Nothing prepared us for WA’s incredible tourist attraction that has raised quaint Collie to new heights.
Photographs don’t do justice to the world’s largest mural, of its type, that stretches 8,000m2 across the Collie River.
Looking down on Wellington Dam at this amazing artwork engenders feelings of wanting to tell everyone you know to come and enjoy it. Cameras clicking.
And you can tell them that, if they’ve heard any great things about the Collie artwork, it’s bound to be understated.
Aussie paintsmith Guido van Helten’s creation had its anticipated doubters in the planning stage but, completed, the masterpiece is an artwork they’ve been proud of.
Even the project’s strongest supporters probably didn’t expect the fame and fortune that Guido’s mural is generating.
Completed earlier this year, the epic artwork created days of tourism traffic jams as cars emerged from the rolling hills and rolled into Wellington Dam. Most of them then trooped into town, which is having a mighty makeover with millions of improvement dollars allocated by the State Government.
Now, the tourist dollars are pouring in, including ours at the modern visitor’s centre, with the purchase of a bowl carved from local wood and a tub of distinctive-tasting local honey.
The visitor should make time available to stroll round the town. Collie has an expansive outdoor gallery, showcasing Australian artists with 40 murals on walls around the town. Duck around the buildings and carparks and you’ll be staggered with what murals you will encounter.
For his dam artwork, artist Guido spent months researching the area, considering ideas and talking to locals, including traditional owners of the land on which the mural trail is located, the Wilman people of the Bibbulmun nation.
The mural germ was planted more than a decade ago when, at the dam wall, future Premier Mark McGowan suggested to then local MP, Mick Murray, that it would provide an excellent outdoor mural ‘canvas’. The idea never left Mr Murray and fundraising moves followed.
What Guido has produced against great odds, taking into account the shape of the wall, outside working conditions and needing materials that wouldn’t deteriorate or damage the environment, is a salute to his talents, already applied to overseas murals.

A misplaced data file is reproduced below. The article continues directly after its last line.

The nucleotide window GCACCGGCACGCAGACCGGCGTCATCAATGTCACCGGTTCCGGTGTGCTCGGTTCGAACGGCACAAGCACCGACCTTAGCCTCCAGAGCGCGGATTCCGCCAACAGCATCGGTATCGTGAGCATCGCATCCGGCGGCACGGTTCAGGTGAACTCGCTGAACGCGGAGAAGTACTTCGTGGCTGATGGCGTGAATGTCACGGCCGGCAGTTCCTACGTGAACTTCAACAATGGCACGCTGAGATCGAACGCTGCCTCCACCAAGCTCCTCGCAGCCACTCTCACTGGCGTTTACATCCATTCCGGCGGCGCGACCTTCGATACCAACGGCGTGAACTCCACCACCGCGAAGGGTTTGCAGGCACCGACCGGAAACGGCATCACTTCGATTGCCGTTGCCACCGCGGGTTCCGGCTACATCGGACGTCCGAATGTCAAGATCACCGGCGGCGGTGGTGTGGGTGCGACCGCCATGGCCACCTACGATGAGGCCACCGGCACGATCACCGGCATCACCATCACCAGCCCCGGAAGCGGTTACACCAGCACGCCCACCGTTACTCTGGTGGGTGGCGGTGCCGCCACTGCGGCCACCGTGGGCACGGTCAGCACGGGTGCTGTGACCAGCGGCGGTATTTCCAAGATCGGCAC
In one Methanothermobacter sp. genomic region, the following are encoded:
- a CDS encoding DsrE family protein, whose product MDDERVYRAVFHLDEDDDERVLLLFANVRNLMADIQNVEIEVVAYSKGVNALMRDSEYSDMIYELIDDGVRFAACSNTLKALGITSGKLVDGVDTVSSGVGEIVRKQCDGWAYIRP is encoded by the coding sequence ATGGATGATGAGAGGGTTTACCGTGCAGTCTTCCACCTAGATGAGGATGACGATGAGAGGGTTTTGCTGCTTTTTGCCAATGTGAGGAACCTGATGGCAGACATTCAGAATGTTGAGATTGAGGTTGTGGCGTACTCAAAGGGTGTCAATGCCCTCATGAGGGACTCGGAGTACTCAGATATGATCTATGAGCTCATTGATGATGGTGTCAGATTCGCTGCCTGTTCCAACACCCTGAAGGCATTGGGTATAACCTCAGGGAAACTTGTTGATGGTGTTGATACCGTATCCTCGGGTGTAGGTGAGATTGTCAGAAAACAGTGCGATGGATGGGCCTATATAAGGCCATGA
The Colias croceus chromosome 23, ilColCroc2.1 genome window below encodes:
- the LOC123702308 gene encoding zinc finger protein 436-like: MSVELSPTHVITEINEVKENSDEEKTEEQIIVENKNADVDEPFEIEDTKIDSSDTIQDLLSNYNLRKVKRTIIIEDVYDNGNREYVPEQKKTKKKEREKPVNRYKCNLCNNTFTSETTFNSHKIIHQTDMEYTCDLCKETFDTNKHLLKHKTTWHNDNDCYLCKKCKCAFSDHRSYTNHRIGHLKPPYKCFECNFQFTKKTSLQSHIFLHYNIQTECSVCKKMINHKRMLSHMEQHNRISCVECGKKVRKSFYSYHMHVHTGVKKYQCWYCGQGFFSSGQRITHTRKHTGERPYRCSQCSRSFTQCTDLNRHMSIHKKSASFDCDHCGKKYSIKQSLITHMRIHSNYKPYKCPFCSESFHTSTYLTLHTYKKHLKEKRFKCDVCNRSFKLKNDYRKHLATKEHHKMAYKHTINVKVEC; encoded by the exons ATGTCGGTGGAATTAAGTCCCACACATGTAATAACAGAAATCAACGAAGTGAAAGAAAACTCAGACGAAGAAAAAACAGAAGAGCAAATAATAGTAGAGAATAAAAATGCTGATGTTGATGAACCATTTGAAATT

Guido also brought-in the $1.5 million project under budget.
The artwork embraces panels showing migrant dam builders, picnicking Aboriginal children and a family scene with locals used as models.
Seniors may remember as kids walking across the dam wall and, like us, perhaps dropping a stone or a poor ant over the side to see how long it took to hit bottom. (For the record, our research showed ants float to safety on the wind).
There are thoughts of building a walking trail along the dam top. The bottom of the dam is still accessible, behind a wire fence that distracts from the view. The mural looks best from the viewing platform near the carpark on the hill.
Collie’s transformation has established the town as a destination in its own right with a recommended stop for local tucker at the range of eateries, especially the bakery, historic pubs, museum and surrounding country with a developing range of cycle and walking paths.
Coal, once the mainstay of the town and a large part of Western Australia’s economy, need not even be in the equation for the visitor. Attractions abound for families with play areas for kids. Just over two hours drive from Perth, Collie day trippers will be fully occupied for the whole day or more.
There’s no ‘dry argument’ about the region. The Collie River is widely enjoyed. Minningup Pool, the river’s widest point, draws swimmers and canoeists.
Stockton Lake, which can be an intense blue, draws-in locals and visitors for aquatic action and picnics. Lake Kepwari likewise.
The Collie River makes it way through Wellington National Park. Honeymoon Pool provides jarrah, marri and peppermint trees with a rope for the kids to imitate Tarzan and lob into the river.
For a bigger, or louder buzz, Collie has a motorplex with regular events of V8 Supercars and champions’ ride days.
With a long history not to be ignored, a replica coal mine has been created in the visitor centre with a coalfields museum across the road.
While times have changed, Collie salutes its toiling, underground miners and the town’s latest ventures are a mighty step forward in a new direction.
Collie is surging up among Australia’s tourist towns.